Not too long ago, Bexis and Sean Wajert (along with Dechert associate Vince Gallo), wrote a backgrounder for the WLF about likely problems that could arise from the FDA’s recent decision to allow its non-lawyer staff to send out warning letters without bothering to have them pre-reviewed by the FDA’s internal lawyers.  Of these problems, they said that “most obvious risk relates to the First Amendment implications of regulatory letters.”

More than ever, it looks like their analysis was spot on. Blog subscriber and frequent correspondent Arnie Friede recently sent us an article he published last month in the RPM Report about a recent FDA warning letter, that strikes us as taking the FDA’s war against “promotion” of products for non-labeled (not technically “off-label”) uses to a positively bizarre extreme.

This letter wasn’t sent to a manufacturer, but only to a clinical investigator.  This investigator was also a well-known plastic surgeon in her own right.  In her own right, and not on behalf of the manufacturer that sponsored the study in question (this is uncontested), she also gave several interviews in the popular press about what she thought about this new product.  The problem was, product had not yet received FDA approval (that’s why this doesn’t technically involve “off-label” use – there wasn’t any label yet).

Simply because this doctor had agreed to participate in a clinical trial, the FDA took the position that it could muzzle her personal expression of her personal views in the press on the basis that this constituted “pre-approval promotion.”  Friede article at 2.

Also according to Freide, the FDA (DDMAC) “conceded, established that the statements in [the magazine articles] attributed to [the doctor] were made by her independently—without any involvement, influence, initiation, or direction whatsoever by. . .the company responsible for marketing [the new drug].”  Id. at 3.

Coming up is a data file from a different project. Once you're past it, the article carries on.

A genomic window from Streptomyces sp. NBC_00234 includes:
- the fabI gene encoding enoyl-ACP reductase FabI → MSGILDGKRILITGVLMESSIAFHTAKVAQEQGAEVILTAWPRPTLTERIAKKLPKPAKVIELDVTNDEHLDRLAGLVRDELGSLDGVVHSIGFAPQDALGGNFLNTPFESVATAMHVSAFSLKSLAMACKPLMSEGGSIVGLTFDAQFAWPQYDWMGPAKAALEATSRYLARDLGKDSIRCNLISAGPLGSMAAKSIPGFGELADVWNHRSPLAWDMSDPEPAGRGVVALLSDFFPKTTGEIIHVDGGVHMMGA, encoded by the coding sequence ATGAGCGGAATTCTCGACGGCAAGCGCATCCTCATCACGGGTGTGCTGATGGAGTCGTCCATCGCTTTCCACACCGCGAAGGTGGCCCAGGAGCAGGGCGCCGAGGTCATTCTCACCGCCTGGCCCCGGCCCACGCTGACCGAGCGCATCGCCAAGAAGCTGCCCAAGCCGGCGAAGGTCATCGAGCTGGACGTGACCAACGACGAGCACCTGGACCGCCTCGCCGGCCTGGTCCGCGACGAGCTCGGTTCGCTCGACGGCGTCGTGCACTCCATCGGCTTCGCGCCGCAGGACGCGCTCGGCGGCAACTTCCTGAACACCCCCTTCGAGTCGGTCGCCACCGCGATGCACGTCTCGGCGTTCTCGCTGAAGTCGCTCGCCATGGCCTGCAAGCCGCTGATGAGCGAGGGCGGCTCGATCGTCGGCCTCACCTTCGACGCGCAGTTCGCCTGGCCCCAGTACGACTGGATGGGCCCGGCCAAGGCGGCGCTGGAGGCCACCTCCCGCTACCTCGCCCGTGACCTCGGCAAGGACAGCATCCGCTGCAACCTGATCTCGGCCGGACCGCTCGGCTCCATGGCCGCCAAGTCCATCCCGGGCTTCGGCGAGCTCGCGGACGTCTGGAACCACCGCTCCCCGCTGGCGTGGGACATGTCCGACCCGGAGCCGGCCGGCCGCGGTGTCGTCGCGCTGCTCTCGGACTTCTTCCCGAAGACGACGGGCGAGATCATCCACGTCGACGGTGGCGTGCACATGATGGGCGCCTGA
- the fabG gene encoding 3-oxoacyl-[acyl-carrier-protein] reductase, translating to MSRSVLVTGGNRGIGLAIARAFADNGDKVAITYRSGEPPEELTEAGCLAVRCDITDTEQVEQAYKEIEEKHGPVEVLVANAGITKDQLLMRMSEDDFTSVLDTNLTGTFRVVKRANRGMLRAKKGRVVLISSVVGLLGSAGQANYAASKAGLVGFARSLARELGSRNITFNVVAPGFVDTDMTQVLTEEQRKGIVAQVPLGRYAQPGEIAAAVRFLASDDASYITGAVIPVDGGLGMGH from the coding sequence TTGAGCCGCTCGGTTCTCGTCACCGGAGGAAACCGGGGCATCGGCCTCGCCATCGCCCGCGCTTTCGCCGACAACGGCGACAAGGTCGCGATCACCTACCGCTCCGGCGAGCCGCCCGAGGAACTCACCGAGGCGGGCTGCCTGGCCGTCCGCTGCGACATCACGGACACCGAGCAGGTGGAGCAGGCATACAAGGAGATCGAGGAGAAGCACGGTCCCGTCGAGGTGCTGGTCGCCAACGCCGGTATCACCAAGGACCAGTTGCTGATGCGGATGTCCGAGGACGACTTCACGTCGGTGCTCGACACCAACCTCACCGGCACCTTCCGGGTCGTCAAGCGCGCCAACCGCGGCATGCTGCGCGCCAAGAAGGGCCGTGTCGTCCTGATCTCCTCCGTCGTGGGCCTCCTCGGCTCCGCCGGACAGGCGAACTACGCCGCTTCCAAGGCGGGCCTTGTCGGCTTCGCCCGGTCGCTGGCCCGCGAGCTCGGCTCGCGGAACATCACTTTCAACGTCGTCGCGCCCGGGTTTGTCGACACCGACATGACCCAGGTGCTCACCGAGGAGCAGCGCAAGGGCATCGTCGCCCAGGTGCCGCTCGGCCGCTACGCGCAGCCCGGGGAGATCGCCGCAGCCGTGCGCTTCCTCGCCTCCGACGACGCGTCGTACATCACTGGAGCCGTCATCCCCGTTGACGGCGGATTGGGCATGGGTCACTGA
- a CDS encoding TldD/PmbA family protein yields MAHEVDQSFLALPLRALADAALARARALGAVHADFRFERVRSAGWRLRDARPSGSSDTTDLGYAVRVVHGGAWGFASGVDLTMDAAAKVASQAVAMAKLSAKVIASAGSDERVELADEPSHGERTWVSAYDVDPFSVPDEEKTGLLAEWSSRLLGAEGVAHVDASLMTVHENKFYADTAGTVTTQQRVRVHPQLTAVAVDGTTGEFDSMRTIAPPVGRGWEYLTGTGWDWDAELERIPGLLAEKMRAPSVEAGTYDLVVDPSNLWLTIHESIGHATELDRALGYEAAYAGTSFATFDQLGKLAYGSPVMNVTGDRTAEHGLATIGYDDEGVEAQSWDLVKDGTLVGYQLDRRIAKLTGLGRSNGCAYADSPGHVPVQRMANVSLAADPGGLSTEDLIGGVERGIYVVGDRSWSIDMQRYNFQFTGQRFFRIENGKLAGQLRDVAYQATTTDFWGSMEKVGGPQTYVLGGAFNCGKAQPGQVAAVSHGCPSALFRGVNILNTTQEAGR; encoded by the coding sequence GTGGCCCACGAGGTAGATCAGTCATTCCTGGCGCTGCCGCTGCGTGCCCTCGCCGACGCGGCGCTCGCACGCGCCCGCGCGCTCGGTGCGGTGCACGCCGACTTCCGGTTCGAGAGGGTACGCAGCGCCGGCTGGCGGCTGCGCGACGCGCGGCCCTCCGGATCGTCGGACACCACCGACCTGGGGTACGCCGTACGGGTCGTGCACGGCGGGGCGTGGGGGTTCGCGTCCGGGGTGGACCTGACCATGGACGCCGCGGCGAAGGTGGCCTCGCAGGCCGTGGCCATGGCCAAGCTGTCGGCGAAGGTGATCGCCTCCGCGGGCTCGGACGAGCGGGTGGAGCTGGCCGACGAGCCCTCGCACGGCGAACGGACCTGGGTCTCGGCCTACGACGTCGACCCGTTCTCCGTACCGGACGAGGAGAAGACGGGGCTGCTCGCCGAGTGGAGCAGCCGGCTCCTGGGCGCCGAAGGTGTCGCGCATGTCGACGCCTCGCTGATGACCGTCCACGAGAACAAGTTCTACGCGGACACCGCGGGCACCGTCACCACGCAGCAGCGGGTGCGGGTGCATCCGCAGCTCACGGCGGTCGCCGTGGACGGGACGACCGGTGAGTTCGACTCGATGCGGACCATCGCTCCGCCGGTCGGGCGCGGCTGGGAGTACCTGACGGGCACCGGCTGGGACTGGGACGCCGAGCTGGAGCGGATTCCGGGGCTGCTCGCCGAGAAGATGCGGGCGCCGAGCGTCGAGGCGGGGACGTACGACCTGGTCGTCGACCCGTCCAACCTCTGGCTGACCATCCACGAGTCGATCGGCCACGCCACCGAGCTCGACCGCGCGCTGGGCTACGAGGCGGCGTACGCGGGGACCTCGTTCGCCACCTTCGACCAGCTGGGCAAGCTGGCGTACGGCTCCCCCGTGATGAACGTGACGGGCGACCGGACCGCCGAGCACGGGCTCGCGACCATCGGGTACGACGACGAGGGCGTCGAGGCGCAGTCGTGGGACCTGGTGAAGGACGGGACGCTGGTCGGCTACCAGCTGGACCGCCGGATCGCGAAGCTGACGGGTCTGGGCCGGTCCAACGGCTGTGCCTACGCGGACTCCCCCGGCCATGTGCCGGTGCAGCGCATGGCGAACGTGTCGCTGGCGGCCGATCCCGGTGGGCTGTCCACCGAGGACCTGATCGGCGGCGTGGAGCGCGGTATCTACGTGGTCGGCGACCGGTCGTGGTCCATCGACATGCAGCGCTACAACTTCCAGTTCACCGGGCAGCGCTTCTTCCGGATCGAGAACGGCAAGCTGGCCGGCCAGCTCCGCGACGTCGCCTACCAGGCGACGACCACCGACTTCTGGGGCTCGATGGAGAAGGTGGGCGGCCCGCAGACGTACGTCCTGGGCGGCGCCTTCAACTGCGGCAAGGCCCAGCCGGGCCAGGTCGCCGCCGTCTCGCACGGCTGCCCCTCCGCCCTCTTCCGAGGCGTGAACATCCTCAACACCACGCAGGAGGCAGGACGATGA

Has the FDA gone crazy?  Since when does simply participating in a clinical trial work a forfeiture of a doctor’s First Amendment rights?  It’s UNCONTESTED that the doctor was not in any acting on behalf of the manufacturer that was sponsoring the trial.  Even moreso than with truthful promotion of off-label use, which we also support, the FDA is not Big Brother to the medical community.  How many doctors will be willing to participate in clinical trials if they think they’re going to be subject to FDA gag orders?

We don’t think the FDA’s gone crazy.  We think that what happened is some lower level Agency bureaucrat got his/her nose out of joint at this celebrity doctor, and decided to take the initiative to “do something about it.”  The problem is, with the FDA decision to do away with legal pre-clearance of warning letters, legally untrained front-line folks in the Agency are no longer subject to legal (we could say “adult”) supervision before they can take action ostensibly in the name of the Agency.  Without legal pre-clearance, there’s no longer anybody around to advise the bureaucracy to step back, count to ten, and think about what they’re actually doing.

Anyway, we hope the good doctor fights this, because it looks like a slam dunk First Amendment winner to us.  We also think the FDA needs to reinstate legal preclearance – before it ends up looking really silly in court.